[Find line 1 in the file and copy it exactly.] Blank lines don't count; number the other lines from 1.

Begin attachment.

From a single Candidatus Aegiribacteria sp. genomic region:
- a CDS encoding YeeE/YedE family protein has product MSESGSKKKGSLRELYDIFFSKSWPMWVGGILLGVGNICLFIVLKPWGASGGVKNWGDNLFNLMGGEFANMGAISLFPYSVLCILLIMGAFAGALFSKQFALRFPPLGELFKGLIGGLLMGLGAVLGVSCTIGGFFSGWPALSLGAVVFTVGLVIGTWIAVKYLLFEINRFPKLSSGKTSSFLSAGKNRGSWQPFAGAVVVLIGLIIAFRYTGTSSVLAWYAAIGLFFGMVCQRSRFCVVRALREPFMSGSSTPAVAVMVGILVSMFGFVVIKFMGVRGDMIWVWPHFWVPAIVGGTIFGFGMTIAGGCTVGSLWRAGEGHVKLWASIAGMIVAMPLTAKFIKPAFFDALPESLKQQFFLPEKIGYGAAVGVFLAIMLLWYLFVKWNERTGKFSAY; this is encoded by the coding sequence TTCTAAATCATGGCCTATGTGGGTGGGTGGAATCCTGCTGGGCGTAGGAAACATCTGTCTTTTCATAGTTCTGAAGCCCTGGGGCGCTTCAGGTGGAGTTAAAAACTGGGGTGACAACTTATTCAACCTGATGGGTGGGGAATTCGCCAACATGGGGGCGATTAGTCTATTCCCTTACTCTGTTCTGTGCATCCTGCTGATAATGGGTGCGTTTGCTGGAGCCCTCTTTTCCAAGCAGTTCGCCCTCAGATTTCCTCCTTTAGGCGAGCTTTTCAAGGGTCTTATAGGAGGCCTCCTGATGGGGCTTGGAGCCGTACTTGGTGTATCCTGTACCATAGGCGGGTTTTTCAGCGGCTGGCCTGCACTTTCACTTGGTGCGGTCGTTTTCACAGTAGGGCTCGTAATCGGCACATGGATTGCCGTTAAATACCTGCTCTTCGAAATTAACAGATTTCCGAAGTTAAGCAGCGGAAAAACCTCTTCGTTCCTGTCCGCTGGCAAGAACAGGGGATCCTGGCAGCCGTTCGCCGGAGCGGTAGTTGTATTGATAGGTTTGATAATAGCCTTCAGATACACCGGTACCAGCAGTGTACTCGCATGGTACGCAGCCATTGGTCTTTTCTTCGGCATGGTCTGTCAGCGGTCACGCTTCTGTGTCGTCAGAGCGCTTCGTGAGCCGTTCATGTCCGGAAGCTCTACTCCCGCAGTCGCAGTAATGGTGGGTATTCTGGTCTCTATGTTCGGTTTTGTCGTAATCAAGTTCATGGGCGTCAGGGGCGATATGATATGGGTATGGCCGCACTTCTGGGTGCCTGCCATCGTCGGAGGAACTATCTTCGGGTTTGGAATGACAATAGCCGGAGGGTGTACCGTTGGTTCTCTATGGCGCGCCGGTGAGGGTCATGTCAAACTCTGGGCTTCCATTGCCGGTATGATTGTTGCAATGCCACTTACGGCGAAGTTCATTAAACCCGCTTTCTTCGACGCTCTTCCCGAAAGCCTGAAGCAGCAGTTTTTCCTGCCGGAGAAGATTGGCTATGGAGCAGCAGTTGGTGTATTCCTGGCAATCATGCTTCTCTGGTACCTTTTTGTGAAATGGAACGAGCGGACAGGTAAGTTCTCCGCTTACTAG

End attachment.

From a single Candidatus Aegiribacteria sp. genomic region: